Sankofa's youth interview Chris Bolden-Newsom, co-founder of Sankofa Community Farm, about his life and his experience on the farm.
Chris Bolden-Newsom, better known as "Mr. Chris" to his students, is the co-founder of Sankofa Community Farm. He talks about why he wanted to start the farm, where it got its name, the importance of healthy eating, and plenty more.
Aminah Fields, a youth gardener at the farm, leads the interview by asking where Mr. Chris is from - the Port Village of Greenville, Mississippi. "(It's) in the Delta Area of the state of Mississippi, close to Memphis. I'm from a small village. Well, it's really the biggest village in the area, but for you all it would be very small." He says. He explains how it was hot, surrounded by water, and had plenty of trees. "(It's) semi-tropical, close to Africa or Asia. Actually, a lot of things that grow in Africa or Asia grow in Mississippi." Some crops that he's talking about include watermelon and black eyed pees, two things he loves to eat. "There's so much I love to cook, I'm the cook in my house. Last night I made RedRed, a dish from Ghana." It includes being fried palm oil, onions, carrots, shallots, black eyed pees, and peppers. It's gets its name from its color.
With food in mind, he also talks about growing up as a vegetarian and says he's been one since the age of twelve. "It was just reading, knowing that I didn't have to eat meat. I had a crush on somebody who's whole family was vegetarian, when I was in fifth grade - I wanted to imitate them." He dips briefly into how meat isn't food to him. "It looks like what it is to me, a dead animal." However, he does honor certain animals because, for example, people would have died without the pig. During slavery, black people were given the scraps of the pig to eat and had to learn how to turn that into something edible. We as a people made something out of nothing, so it's only natural that the cycle will be continued Although, one point of creating Sankofa was to give the Southwest community (a community that is pre-dominantly black) access to fresh and affordable fruits & vegetables. So, I guess the farm is trying to break that cycle. "Sankofa (from the Akan language; means 'go back and get it') is a verb to me, not a noun. It's an action. So when we see the name, it's telling us what we should do, what we're trying to do. Go back and fetch it." He says. "It's really great work we're doing here."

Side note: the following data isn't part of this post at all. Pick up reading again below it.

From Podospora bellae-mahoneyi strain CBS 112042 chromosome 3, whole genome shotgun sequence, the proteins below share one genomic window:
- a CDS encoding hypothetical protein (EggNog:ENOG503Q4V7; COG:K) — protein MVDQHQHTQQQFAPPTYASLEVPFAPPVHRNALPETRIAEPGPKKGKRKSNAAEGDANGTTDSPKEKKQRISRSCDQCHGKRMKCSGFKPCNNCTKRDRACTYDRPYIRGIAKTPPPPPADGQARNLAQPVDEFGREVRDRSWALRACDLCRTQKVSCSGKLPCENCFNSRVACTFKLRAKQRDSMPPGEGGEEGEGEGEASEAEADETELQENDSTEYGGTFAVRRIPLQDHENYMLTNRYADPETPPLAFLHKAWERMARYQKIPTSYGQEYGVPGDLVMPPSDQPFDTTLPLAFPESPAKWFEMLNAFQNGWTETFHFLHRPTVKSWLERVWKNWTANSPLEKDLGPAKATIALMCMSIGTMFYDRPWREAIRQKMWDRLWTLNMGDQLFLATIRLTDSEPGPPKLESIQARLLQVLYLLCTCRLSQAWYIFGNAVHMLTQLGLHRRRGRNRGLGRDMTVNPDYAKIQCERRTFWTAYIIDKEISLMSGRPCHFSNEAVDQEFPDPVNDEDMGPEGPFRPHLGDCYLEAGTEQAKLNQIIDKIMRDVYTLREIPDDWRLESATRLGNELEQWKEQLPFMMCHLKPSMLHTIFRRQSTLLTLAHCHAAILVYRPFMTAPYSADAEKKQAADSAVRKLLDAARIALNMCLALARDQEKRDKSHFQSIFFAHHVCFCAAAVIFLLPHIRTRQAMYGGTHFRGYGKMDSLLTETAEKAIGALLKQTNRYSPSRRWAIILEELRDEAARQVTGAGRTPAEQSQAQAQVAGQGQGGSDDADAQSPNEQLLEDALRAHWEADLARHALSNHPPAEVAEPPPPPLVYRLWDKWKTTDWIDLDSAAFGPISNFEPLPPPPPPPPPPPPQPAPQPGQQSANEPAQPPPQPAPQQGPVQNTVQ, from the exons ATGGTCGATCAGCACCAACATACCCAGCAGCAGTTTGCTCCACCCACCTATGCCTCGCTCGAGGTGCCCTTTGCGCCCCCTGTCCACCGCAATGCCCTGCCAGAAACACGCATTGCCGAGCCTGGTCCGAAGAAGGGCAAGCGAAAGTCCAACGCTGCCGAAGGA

"I recognized that my people have been so disconnected from our cultures and our cultural ways that we started to identify ourselves with whatever passing wind. I'd never seen this - where I'm from, a lot of people are poor, but we have faith and families that are still strong." He explains that here, family and food ways didn't have the same importance as it did back home. "You parents, or your great-grandparents, they came here and they left something behind that didn't make it here. So the concept Sankofa, which in part, means 'go back and get it' - I realized that that was the mission in which we were trying to do."
What you put in your body is extremely important, which I'm sure Mr. Chris would agree with. While you don't have to change your food ways in an extreme way, you can make small, subtle changes that can really impact your body on a large scale. Something as simple as drinking more water really help, something I actually learned myself. Working on the farm helped me immensely with just gaining healthier habits and kicking habits that were hurting me in the long run.
If you want to know more about Mr. Chris, or just our farm in general, don't hesitate to visit!